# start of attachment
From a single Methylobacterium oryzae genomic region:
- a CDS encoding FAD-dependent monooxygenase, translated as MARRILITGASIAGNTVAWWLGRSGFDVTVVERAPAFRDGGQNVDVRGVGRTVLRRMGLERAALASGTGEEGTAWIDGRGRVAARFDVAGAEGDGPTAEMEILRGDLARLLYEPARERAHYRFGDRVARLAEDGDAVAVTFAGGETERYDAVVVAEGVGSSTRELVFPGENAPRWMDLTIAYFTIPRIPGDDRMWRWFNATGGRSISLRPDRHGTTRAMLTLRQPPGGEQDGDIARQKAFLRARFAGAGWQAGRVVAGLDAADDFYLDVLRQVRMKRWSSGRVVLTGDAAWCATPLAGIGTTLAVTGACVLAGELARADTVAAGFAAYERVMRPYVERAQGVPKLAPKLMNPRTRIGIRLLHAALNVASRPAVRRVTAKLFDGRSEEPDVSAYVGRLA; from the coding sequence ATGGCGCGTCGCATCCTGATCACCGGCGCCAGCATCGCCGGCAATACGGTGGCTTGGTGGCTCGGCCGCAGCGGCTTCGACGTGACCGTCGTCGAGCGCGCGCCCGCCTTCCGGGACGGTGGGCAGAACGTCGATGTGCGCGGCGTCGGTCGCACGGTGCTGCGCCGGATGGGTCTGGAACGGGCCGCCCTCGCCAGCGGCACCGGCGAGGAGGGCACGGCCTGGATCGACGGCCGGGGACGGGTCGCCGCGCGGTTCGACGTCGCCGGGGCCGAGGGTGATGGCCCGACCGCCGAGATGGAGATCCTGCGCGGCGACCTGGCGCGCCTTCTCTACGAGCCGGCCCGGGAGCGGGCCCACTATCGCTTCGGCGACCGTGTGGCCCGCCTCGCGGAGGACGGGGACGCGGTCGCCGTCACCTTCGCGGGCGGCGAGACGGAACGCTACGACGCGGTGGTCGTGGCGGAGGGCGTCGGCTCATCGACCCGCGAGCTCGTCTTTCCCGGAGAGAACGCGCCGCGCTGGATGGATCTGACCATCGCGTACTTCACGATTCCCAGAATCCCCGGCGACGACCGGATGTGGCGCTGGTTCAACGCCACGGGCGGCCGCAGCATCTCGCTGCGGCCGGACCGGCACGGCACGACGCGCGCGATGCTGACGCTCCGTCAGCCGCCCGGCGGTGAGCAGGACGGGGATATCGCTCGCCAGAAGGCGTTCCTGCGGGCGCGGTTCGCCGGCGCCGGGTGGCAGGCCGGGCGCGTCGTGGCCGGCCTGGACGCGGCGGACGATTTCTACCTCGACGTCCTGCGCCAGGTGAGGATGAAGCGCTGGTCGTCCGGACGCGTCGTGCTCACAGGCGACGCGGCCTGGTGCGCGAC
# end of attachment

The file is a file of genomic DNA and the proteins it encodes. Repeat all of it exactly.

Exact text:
From a single Methylobacterium oryzae genomic region:
- a CDS encoding FAD-dependent monooxygenase, translated as MARRILITGASIAGNTVAWWLGRSGFDVTVVERAPAFRDGGQNVDVRGVGRTVLRRMGLERAALASGTGEEGTAWIDGRGRVAARFDVAGAEGDGPTAEMEILRGDLARLLYEPARERAHYRFGDRVARLAEDGDAVAVTFAGGETERYDAVVVAEGVGSSTRELVFPGENAPRWMDLTIAYFTIPRIPGDDRMWRWFNATGGRSISLRPDRHGTTRAMLTLRQPPGGEQDGDIARQKAFLRARFAGAGWQAGRVVAGLDAADDFYLDVLRQVRMKRWSSGRVVLTGDAAWCATPLAGIGTTLAVTGACVLAGELARADTVAAGFAAYERVMRPYVERAQGVPKLAPKLMNPRTRIGIRLLHAALNVASRPAVRRVTAKLFDGRSEEPDVSAYVGRLA; from the coding sequence ATGGCGCGTCGCATCCTGATCACCGGCGCCAGCATCGCCGGCAATACGGTGGCTTGGTGGCTCGGCCGCAGCGGCTTCGACGTGACCGTCGTCGAGCGCGCGCCCGCCTTCCGGGACGGTGGGCAGAACGTCGATGTGCGCGGCGTCGGTCGCACGGTGCTGCGCCGGATGGGTCTGGAACGGGCCGCCCTCGCCAGCGGCACCGGCGAGGAGGGCACGGCCTGGATCGACGGCCGGGGACGGGTCGCCGCGCGGTTCGACGTCGCCGGGGCCGAGGGTGATGGCCCGACCGCCGAGATGGAGATCCTGCGCGGCGACCTGGCGCGCCTTCTCTACGAGCCGGCCCGGGAGCGGGCCCACTATCGCTTCGGCGACCGTGTGGCCCGCCTCGCGGAGGACGGGGACGCGGTCGCCGTCACCTTCGCGGGCGGCGAGACGGAACGCTACGACGCGGTGGTCGTGGCGGAGGGCGTCGGCTCATCGACCCGCGAGCTCGTCTTTCCCGGAGAGAACGCGCCGCGCTGGATGGATCTGACCATCGCGTACTTCACGATTCCCAGAATCCCCGGCGACGACCGGATGTGGCGCTGGTTCAACGCCACGGGCGGCCGCAGCATCTCGCTGCGGCCGGACCGGCACGGCACGACGCGCGCGATGCTGACGCTCCGTCAGCCGCCCGGCGGTGAGCAGGACGGGGATATCGCTCGCCAGAAGGCGTTCCTGCGGGCGCGGTTCGCCGGCGCCGGGTGGCAGGCCGGGCGCGTCGTGGCCGGCCTGGACGCGGCGGACGATTTCTACCTCGACGTCCTGCGCCAGGTGAGGATGAAGCGCTGGTCGTCCGGACGCGTCGTGCTCACAGGCGACGCGGCCTGGTGCGCGAC